Fine Gael - short of winning two seats?

Sean Kyne looks set to hold on, but his running mates could struggle

Seán Kyne is on course to retain his seat in Election 2016, but will he be joined by any of his running mates? Photo:- Mike Shaughnessy

Seán Kyne is on course to retain his seat in Election 2016, but will he be joined by any of his running mates? Photo:- Mike Shaughnessy

National opinion poll figures over the last month have seen Fine Gael come in between 28 to 32 per cent, which, if replicated on polling day in Galway West would ensure two seats.

Yet, national polls cannot take into account micro issues and local geographical factors, and this has led Galway political watchers to shy away from declaring two seats outright for FG, with Dep John O'Mahony, currently TD for Mayo, being an unknown quantity here; Sen Hildegarde Naughton's profile having seemingly nosedived since her 'elevation' to Seand Éireann; and the resignation of FG's standard bearer, Dep Brian Walsh, for health reasons, leaving the party bereft of a big name candidate in Galway city.

Dep Seán Kyne, who only narrowly made it into the Dáil in 2011, has since emerged as the pre-eminent FGer, and is widely seen as a near certainty for a seat. His constituency work and an ability to command cross party respect have been key to allowing him assert himself in Connemara, in spite of the utter dominance of Fianna Fáil's Éamon Ó Cuív. The absence of Dep Walsh has freed up much of the FG and soft-FG votes in the city for Dep Kyne.

The overall view is that Dep Kyne will take a seat for FG, and while a second is achievable, though not guaranteed. If Sen Naughton or Dep O'Mahony cancel each other out/perform poorly, Labour's Derek Nolan, who could also profit from Dep Walsh's absence, can then take enough pro-Government votes in the city to hang on.

Our survey shows FG taking 25 per cent of the vote - a drop of six points from Election 2011. A drop is not unusual for a sitting government, and while the Galway West figure is below the national poll figures, it is strong enough for FG to challenge for a second seat.

Our survey confirms the increasingly widespread view of Dep Kyne's re-election prospects. He is the leading FG candidate, polling 10.5 per cent - a three per cent increase on 2011 - with his vote equally split between the city and Connemara, which will be invaluable to him. However he may not be quite the 'dead cert' he is increasingly being viewed as, with the main threat coming from inside his own ranks in the shape of Sen Naughton.

Sen Naughton, one of the major surprises of our survey, takes 7.5 per cent on the first count (the same figure Dep Kyne polled in 2011 ), closing the gap on him as the count progresses, reducing this three per cent lead to just one by the time she is eliminated. So, while she fails to win a seat here, she lasts until the final counts.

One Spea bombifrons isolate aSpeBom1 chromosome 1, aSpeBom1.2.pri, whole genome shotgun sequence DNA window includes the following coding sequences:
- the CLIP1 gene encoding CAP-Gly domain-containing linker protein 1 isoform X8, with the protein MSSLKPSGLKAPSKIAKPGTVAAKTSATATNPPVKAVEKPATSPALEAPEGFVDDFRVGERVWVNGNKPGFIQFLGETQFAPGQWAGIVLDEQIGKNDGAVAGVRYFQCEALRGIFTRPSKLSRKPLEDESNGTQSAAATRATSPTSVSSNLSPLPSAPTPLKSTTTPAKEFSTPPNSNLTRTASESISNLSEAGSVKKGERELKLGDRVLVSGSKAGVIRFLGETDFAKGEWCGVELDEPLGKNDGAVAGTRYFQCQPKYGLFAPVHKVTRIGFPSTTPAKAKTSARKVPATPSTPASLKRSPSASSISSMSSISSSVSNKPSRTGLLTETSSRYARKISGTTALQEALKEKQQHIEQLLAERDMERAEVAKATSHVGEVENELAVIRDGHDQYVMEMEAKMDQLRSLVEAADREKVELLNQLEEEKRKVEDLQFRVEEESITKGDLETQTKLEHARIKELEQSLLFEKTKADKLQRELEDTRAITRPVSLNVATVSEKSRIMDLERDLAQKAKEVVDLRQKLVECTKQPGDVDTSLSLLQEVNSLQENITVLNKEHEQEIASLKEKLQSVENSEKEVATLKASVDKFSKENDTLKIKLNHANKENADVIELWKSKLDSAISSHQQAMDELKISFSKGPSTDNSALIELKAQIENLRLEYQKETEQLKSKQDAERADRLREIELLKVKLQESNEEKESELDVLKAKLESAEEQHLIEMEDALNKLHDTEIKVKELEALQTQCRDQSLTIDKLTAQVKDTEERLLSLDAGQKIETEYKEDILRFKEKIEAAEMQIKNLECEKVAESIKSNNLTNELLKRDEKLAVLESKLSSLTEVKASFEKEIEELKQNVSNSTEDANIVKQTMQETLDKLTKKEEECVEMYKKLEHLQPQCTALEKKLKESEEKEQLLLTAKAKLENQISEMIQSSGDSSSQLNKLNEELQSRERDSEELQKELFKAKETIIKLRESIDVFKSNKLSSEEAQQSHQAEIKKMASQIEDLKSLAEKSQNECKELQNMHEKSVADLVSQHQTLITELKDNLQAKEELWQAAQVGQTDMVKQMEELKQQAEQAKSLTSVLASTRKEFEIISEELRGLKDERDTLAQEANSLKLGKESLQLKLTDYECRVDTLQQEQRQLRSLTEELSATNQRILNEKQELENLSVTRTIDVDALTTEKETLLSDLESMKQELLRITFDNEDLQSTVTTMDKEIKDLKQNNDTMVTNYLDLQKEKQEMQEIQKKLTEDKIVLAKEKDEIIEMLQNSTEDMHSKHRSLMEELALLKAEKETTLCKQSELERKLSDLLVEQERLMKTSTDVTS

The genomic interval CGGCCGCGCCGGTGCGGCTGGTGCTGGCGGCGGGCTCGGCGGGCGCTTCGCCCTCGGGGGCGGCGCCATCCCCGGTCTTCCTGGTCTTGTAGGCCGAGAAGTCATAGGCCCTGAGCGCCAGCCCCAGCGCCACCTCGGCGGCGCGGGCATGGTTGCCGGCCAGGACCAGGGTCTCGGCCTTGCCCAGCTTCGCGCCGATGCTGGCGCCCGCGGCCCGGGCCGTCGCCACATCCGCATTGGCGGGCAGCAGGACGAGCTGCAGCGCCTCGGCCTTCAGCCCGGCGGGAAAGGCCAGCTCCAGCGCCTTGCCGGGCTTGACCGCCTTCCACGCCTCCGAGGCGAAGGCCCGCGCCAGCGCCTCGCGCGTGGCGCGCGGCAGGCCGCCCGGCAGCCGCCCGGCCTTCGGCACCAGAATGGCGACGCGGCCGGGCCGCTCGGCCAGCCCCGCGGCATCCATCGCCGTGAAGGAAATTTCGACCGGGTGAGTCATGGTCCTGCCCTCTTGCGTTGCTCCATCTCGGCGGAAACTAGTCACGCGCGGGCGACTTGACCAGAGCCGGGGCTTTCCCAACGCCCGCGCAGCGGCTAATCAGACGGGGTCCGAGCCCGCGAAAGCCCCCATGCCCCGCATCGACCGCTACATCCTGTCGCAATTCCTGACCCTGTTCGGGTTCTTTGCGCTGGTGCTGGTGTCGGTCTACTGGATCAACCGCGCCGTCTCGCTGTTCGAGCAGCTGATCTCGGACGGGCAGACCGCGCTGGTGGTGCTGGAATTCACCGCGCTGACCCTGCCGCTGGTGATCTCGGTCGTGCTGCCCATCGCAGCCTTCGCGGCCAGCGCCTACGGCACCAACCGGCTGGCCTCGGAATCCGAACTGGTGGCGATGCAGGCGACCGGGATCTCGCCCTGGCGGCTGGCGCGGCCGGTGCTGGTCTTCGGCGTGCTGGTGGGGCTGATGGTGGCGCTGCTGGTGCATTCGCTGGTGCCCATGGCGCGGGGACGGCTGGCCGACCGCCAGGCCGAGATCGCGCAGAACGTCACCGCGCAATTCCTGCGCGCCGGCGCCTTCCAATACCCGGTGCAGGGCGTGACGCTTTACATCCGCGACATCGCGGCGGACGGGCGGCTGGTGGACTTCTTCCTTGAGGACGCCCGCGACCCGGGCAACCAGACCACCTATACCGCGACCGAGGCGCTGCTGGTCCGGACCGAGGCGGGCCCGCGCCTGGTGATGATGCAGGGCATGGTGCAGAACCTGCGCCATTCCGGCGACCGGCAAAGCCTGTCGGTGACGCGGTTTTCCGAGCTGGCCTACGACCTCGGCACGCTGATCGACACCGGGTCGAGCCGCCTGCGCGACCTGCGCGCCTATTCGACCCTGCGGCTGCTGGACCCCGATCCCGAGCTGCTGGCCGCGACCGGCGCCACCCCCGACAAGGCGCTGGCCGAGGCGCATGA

Given our survey showed 17 per cent of voters are still making up their mind, Sen Naughton still emerges stronger than anticipated, and, our survey shows she has the potential to be in the mix for the final seat. She has form here, being a surprise winner of a city council seat in 2009, and beating FG veteran John Mulholland in the process.

A concern though, is that the record of female candidates in Galway West is abysmal - Máire Geoghegan Quinn remains the exception - with Margaret Cox, Fidelma Healy-Eames, and Catherine Connolly, all being touted but missing out.

Sen Naughton's performance could potentially decide the outcome. Given how close she runs Dep Kyne in our survey, he will be concerned she does not overtake him, or come too close. 2011 saw the election of three Government TDs, but only by 17 votes, and with a groundswell of public support. As such, if Sen Naughton and Dep Kyne are returned, there will be little hope of Labour's Derek Nolan. To win three seats in a five seater requires 48 per cent, and Government support is well short of that, both in our survey and across opinion polls for some time. In this scenario, the way is opened for Independent left councillor Catherine Connolly to win a seat. The challenge for FG therefore is to keep its second candidate ahead of Labour at all stages.

The third Fine Gael candidate, John O'Mahony, polls seven per cent in our survey, but as the count progresses, Sen Naughton increases her lead over him. However, the accuracy of polling in later counts is unreliable so analysis must proceed with caution. It is also worth noting that the inclusion of South Mayo does not enhance Dep O'Mahony's chances as support splits evenly between him and FF's Dep Ó Cúiv. However, given he will draw a largely rural vote, his transfers may favour Dep Kyne over Sen Naughton, and could prove essential to the Connemara man keeping his seat.

Overall, our survey confirms the general view that FG is guaranteed a seat, and is in with a fighting chance of a second, but is vulnerable to its candidates falling short, which would allow Dep Nolan or Cllr Connolly win instead. In short, FG can take nothing for granted.

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